I am a complete newbie to C++ and programming in general. I need to write something for scientific purposes and as such, performance is crucial.

I introduced two types, matrices and vectors with intervals as entries, and now want to make them "able to work with", i.e. define basic operations. The type definitions:

#include <eigen3/Eigen/Dense>
#include <boost/numeric/interval.hpp>

namespace bn = boost::numeric;
namespace bi = bn::interval_lib;

// Interval typedefs
using Interval = bn::interval<
double,
bi::policies<
bi::save_state<bi::rounded_transc_std<double> >,
bi::checking_base<double>
>
>;

using Matrix = Eigen::Matrix<Interval, 3, 3>;
using Vector = Eigen::Matrix<Interval, 3, 1>;


Luckily, matrix products work without extra definitions (although I need to call a.lazyProduct(b), otherwise I receive an "operator unambiguous" error, which I don't understand), but inner products and multiplications with constants do not. It seems that I have to manually overload the multiplications, which I did as follows:

Vector operator* (const double& x, const Vector& y)
{
Vector res;
for(int i = 0; i<3;i++) {
res[i] = x*y[i];
}
return res;
}

Matrix operator* (const double& x, const Matrix& y)
{
Matrix res;
for(int i = 0; i<3; i++) {
for(int j = 0; j<3; j++){
res(i,j) = x* y(i,j);
}
}
return res;
}

Interval inner_prod(const Vector& x, const Vector& y){
Interval res(0.0);
for(int i = 0; i<3; i++){
res += x[i]*y[i];
}
return res;
}

Interval inner_prod(const std::vector<double>& x, const Vector& y){
Interval res(0.0);
for(int i = 0; i<3; i++){
res += x[i] * y[i];
}
return res;
}


sizes are hard-coded as I will not be working with any others. I would love to have some feedback and improvement suggestions that focus on performance. Also for the inner product, I was hoping there was a way to make use of std::inner_product for possible better performance, but I can't figure out how.

The boost/numeric/interval.hpp header gives a definition for multiplication of intervals with scalars, I must have made some mistake before that this didn't work. That just leaves my custom types.

• Since you are using a vector of length 3, just use std::array<double, 3> rather than std::vector. That'll save some bytes which store the size in std::vector. – user14717 Jan 28 '18 at 3:50
• I switched to Eigen::Vector3d for the normal double entry vectors (this gives me also the preimplemented methods such as the norm). Still not sure if the straightforward for-loop overloading is really efficient – bernhard_e Jan 29 '18 at 11:31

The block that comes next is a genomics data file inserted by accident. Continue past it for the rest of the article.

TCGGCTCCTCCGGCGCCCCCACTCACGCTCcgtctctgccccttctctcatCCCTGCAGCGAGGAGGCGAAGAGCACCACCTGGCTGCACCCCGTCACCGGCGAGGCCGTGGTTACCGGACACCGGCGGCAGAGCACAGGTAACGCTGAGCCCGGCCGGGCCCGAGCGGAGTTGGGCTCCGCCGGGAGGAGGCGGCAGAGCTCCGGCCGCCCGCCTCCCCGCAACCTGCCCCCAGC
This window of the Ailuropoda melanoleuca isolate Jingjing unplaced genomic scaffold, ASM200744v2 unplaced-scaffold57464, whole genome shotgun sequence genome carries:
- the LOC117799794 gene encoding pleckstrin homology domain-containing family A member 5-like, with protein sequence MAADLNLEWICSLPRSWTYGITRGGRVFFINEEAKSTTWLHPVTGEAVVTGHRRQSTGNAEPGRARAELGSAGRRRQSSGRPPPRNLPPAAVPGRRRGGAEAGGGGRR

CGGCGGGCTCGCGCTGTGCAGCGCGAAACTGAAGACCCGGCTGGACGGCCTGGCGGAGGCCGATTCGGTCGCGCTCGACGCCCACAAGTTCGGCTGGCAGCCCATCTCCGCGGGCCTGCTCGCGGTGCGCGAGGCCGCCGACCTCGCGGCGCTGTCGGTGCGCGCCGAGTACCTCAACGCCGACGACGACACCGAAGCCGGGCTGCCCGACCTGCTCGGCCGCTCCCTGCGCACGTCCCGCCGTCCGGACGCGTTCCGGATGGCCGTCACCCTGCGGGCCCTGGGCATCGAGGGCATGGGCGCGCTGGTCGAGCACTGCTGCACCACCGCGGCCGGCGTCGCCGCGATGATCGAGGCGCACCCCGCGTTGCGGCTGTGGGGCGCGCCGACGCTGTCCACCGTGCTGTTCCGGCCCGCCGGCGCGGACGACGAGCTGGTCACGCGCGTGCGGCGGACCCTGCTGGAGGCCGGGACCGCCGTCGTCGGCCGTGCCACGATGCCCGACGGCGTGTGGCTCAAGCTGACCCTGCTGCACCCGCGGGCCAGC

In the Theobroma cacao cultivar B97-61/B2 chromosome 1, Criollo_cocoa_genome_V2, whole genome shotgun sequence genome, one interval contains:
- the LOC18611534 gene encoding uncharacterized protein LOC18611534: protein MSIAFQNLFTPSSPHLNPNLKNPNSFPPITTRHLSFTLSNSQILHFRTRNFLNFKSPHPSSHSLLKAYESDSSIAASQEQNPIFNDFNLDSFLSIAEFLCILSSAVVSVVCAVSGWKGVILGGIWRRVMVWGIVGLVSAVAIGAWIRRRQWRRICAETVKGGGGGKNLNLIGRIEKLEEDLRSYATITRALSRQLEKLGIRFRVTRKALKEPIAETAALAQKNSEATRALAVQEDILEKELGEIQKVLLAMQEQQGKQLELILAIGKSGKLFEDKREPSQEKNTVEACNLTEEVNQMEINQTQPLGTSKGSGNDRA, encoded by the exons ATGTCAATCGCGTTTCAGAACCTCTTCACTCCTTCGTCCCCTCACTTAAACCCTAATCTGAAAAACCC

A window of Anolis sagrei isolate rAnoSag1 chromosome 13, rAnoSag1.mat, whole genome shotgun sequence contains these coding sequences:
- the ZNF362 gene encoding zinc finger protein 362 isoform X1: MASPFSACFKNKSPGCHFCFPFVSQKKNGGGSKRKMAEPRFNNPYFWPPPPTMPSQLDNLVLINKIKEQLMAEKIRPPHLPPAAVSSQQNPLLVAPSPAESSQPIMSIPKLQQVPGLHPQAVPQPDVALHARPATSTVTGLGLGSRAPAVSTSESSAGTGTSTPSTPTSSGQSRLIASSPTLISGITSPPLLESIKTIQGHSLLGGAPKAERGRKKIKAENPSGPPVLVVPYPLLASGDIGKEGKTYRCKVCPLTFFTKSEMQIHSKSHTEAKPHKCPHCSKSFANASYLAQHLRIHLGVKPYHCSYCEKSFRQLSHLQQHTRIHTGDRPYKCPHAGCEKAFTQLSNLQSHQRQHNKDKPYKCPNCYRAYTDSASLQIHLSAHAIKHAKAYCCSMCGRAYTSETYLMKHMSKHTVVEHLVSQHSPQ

• It should be fine. I've looked at the asm generated by clang in this situation and it always gets vectorized as long as you use '-march=native -O3' compile flag. – user14717 Jan 29 '18 at 16:20
• #include <eigen3/Eigen/Dense> I think you are supposed to write #include <Eigen/Dense> and compile with a suitable -I flag. – Marc Glisse Feb 4 '18 at 21:52
• The fact that you have to call a.lazyProduct(b) instead of a*b is a sign of a problem, either in Eigen or in Boost (it works fine with the interval type from CGAL), you may want to report that to one of those projects (probably Eigen, since AFAIK Boost.Interval is unmaintained). I wouldn't try to use the combination until that is fixed... – Marc Glisse Feb 4 '18 at 22:04

I'll start by saying I haven't used boost::numeric, so what I say here is based on a quick skim of its documentation and source.

Instead of writing the constant 3 in so much of the code, we should be using rows() or cols() as appropriate (or perhaps even RowsAtCompileTime and ColsAtCompileTime).

Don't pass simple value types by reference - double values should be simply passed by value.

In fact, since Eigen::Matrix has a member that multiplies by a scalar, we can simplify these functions by simply calling that. All we have to do is swap the argument order:

Vector operator*(double x, Vector y)
{
return y *= x;
}

Matrix operator*(double x, const Matrix& y)
{
return y * x;
}


We can also simplify the dot-product function by using the standard inner_product algorithm. We need to know that a vector's start and end iterators are obtained by data() and data() + size() respectively:

#include <numeric>

Interval inner_prod(const Vector& x, const Vector& y)
{
return std::inner_product(x.data(), x.data() + x.size(),
y.data(), Interval{});
}

Interval inner_prod(const std::vector<double>& x, const Vector& y)
{
if (x.size() != y.size())
return {};              // or throw an exception, or something
return std::inner_product(x.begin(), x.end(),
y.data(), Interval{});
}